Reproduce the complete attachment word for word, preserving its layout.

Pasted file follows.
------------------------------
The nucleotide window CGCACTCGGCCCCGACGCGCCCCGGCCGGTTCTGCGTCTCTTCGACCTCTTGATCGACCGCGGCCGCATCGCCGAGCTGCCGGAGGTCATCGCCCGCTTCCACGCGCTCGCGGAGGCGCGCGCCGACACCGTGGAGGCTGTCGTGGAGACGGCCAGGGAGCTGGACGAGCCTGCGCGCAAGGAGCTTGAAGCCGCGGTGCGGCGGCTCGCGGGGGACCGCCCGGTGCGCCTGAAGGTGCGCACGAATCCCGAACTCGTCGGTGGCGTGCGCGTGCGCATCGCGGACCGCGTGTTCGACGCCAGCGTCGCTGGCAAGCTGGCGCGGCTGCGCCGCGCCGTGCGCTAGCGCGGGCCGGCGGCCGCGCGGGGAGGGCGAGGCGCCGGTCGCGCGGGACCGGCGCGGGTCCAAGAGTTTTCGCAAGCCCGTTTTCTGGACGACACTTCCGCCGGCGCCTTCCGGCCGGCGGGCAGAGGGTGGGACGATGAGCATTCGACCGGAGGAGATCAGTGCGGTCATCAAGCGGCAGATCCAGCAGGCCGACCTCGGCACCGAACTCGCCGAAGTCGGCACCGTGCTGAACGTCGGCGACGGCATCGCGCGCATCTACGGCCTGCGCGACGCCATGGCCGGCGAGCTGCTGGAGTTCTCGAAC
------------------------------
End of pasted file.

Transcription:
The nucleotide window CGCACTCGGCCCCGACGCGCCCCGGCCGGTTCTGCGTCTCTTCGACCTCTTGATCGACCGCGGCCGCATCGCCGAGCTGCCGGAGGTCATCGCCCGCTTCCACGCGCTCGCGGAGGCGCGCGCCGACACCGTGGAGGCTGTCGTGGAGACGGCCAGGGAGCTGGACGAGCCTGCGCGCAAGGAGCTTGAAGCCGCGGTGCGGCGGCTCGCGGGGGACCGCCCGGTGCGCCTGAAGGTGCGCACGAATCCCGAACTCGTCGGTGGCGTGCGCGTGCGCATCGCGGACCGCGTGTTCGACGCCAGCGTCGCTGGCAAGCTGGCGCGGCTGCGCCGCGCCGTGCGCTAGCGCGGGCCGGCGGCCGCGCGGGGAGGGCGAGGCGCCGGTCGCGCGGGACCGGCGCGGGTCCAAGAGTTTTCGCAAGCCCGTTTTCTGGACGACACTTCCGCCGGCGCCTTCCGGCCGGCGGGCAGAGGGTGGGACGATGAGCATTCGACCGGAGGAGATCAGTGCGGTCATCAAGCGGCAGATCCAGCAGGCCGACCTCGGCACCGAACTCGCCGAAGTCGGCACCGTGCTGAACGTCGGCGACGGCATCGCGCGCATCTACGGCCTGCGCGACGCCATGGCCGGCGAGCTGCTGGAGTTCTCGAAC